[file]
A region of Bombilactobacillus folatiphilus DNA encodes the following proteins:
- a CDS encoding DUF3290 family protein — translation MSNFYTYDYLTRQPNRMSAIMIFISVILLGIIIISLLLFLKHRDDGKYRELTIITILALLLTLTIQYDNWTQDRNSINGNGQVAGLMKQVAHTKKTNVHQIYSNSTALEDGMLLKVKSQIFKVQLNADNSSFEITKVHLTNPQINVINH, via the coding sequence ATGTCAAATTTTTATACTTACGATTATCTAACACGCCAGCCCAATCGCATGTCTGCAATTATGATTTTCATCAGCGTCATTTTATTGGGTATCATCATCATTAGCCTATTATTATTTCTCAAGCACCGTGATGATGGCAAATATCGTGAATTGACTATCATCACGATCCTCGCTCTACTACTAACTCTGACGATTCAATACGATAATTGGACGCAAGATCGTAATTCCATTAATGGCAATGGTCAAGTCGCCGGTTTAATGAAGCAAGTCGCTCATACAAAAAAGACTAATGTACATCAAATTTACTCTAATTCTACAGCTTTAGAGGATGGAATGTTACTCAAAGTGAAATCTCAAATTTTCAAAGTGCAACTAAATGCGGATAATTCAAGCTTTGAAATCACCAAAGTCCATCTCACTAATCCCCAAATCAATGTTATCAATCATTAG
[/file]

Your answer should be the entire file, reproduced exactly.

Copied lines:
A region of Bombilactobacillus folatiphilus DNA encodes the following proteins:
- a CDS encoding DUF3290 family protein — translation MSNFYTYDYLTRQPNRMSAIMIFISVILLGIIIISLLLFLKHRDDGKYRELTIITILALLLTLTIQYDNWTQDRNSINGNGQVAGLMKQVAHTKKTNVHQIYSNSTALEDGMLLKVKSQIFKVQLNADNSSFEITKVHLTNPQINVINH, via the coding sequence ATGTCAAATTTTTATACTTACGATTATCTAACACGCCAGCCCAATCGCATGTCTGCAATTATGATTTTCATCAGCGTCATTTTATTGGGTATCATCATCATTAGCCTATTATTATTTCTCAAGCACCGTGATGATGGCAAATATCGTGAATTGACTATCATCACGATCCTCGCTCTACTACTAACTCTGACGATTCAATACGATAATTGGACGCAAGATCGTAATTCCATTAATGGCAATGGTCAAGTCGCCGGTTTAATGAAGCAAGTCGCTCATACAAAAAAGACTAATGTACATCAAATTTACTCTAATTCTACAGCTTTAGAGGATGGAATGTTACTCAAAGTGAAATCTCAAATTTTCAAAGTGCAACTAAATGCGGATAATTCAAGCTTTGAAATCACCAAAGTCCATCTCACTAATCCCCAAATCAATGTTATCAATCATTAG